Director: Sarah Gavron; Main Cast: Carey Mulligan, Anne-Marie Duff, Helena Bonham Carter, Ben Whishaw, Romola Garai, Brendan Gleeson, Meryl Streep;
Heartfelt and compelling story about a fight for fundamental rights (one of many in human history) seen through the eyes of Maud (Mulligan), who goes from downtrodden worker bee in a industrial laundry and submissive wife to staunch supporter and activist of the Women’s Social and Political Union at the beginning of the twentieth century. Mulligan’s character evolves slowly, spurred by another worker, Violet (Duff), recently arrived at the laundry, and then charmed by collected, singleminded Edith (Bonham Carter), a local medical doctor. Maud is capable and smart, hard worker and loving mother but she has been told all her life that she will never amount to anything (both with words and violence) and that made her submissive and scared. However, once Maud glimpses another way of approaching life, seeing women like her stand up for themselves and fight, she starts to find her inner strength and becomes an activist. Everything begins with a public hearing of a MP’s committee for women’s enfranchisement: Maud gives a matter-of-fact but convincing testimony of her life as worker. From that moment on, the audience dives, along with Maud, in the activities of the women’s movement that, incited by their charismatic leader Emmeline Pankhurst (Streep), are taken up a notch. What follows is a series of historical documented actions: firebombing of letterboxes, blowing up empty country estates, hunger strikes during imprisonment and Emily Davison’s martyrdom at the Epsom Derby. As we follow the struggle of these women to see recognised their right to vote, we get to know also the minds of the men. Unfortunately they aren’t portrayed in a positive light. Sonny (Whishaw) is Maud’s rather spineless husband, who kicks her out of their house because of peer-pressure from colleagues and acquaintances; inspector Steed (Gleeson) is the armed response of the Government, trained to deal with anarchists, bolsheviks and Irish insurgents, who treats these women as a dangerous threat to society. The supervisor at the laundry is downright vicious and the various Government’s officials are patronising, dismissive or out for blood and all very vague entities. The only redeeming male figure is Edith’s husband, who supports and protects her as much as possible. Unfortunately he’s a very marginal character in the story, which is a pity because it would have added an interesting point of view. Sarah Gavron’s film is engaging and show us historical events that are very seldom shown at the cinema. Carey Mulligan’s performance conveys both strength and vulnerability very effectively and she’s helped by a solid supporting cast. Illuminating —7.5/10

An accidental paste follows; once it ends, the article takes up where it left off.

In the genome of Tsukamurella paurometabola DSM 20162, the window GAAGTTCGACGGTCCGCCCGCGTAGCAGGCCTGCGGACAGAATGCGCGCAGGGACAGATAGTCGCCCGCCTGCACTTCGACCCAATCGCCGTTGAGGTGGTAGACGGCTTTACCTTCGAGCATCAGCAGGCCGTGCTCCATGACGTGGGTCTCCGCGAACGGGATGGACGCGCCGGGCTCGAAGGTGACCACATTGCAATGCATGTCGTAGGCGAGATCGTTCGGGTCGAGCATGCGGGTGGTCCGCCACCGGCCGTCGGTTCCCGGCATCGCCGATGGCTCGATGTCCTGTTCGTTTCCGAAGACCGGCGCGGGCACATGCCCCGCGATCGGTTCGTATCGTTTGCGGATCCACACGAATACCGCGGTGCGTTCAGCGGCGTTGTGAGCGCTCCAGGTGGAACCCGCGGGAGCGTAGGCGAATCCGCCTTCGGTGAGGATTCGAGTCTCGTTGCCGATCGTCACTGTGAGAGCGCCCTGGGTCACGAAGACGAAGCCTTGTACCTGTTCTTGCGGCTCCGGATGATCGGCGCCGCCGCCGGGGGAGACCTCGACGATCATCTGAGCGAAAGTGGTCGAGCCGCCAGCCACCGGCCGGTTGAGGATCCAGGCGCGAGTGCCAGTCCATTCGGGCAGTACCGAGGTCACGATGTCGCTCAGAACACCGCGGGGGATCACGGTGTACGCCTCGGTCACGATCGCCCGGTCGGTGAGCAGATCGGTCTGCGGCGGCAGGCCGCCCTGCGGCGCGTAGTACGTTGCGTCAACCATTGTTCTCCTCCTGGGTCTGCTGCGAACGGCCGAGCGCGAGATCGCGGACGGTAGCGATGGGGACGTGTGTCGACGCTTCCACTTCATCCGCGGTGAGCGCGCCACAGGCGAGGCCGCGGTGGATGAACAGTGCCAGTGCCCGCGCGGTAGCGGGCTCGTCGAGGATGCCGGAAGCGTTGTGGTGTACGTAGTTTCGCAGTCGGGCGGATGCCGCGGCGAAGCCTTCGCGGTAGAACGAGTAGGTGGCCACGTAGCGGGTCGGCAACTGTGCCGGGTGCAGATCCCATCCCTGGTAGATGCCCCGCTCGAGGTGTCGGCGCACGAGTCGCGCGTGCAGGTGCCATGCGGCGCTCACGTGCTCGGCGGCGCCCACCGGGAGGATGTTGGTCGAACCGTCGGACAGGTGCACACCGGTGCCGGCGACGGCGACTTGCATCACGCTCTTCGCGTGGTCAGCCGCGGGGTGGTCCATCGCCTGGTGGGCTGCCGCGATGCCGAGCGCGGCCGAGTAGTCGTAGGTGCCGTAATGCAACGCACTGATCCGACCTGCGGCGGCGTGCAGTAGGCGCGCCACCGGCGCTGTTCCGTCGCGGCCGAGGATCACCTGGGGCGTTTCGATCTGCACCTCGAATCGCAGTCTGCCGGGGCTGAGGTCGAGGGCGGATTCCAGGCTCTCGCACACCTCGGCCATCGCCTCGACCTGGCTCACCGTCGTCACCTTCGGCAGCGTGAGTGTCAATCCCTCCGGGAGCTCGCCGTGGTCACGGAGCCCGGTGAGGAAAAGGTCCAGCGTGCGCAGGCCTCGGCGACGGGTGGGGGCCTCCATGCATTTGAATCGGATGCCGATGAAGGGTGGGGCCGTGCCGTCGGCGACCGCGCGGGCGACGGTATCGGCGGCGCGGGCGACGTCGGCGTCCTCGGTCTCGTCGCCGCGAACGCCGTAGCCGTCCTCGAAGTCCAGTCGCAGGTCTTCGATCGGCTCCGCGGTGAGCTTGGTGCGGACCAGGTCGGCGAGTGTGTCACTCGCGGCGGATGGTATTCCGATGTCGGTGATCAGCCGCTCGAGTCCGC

7 responses to “Suffragette”
I’ve been interested in this topic since I did a report on the suffragettes in the U.S. and I’m interested in seeing the British side of it. I’m so glad you liked this Marta. I just put myself on hold for it at the library.
It’s an interesting and compelling story, I’m sure you are going to like it!
I’ll let you know!
I liked this one but left slightly disappointed. I felt it glossed over several things and really rushed the ending. But Mulligan was superb (as always).
I see your point Keith. I guess the subject is very complicated and multi-layered and it can be difficult to cover it thoroughly and tie up all the loose ends.
Yes, Carey Mulligan was superb. She needed to carry this movie – no small task – but she makes it look easy. I hadn’t seen her in anything before & was so impressed.
I liked the point you raised about Edith’s husband. He was one of the few good men in this film, and it was a shame he wasn’t in more scenes.
If you liked Carey Mulligan, I strongly suggest you to watch An Education, Far From The Madding Crowd and Never Let Me Go.
A positive male perspective would have added an interesting layer to an already compelling story.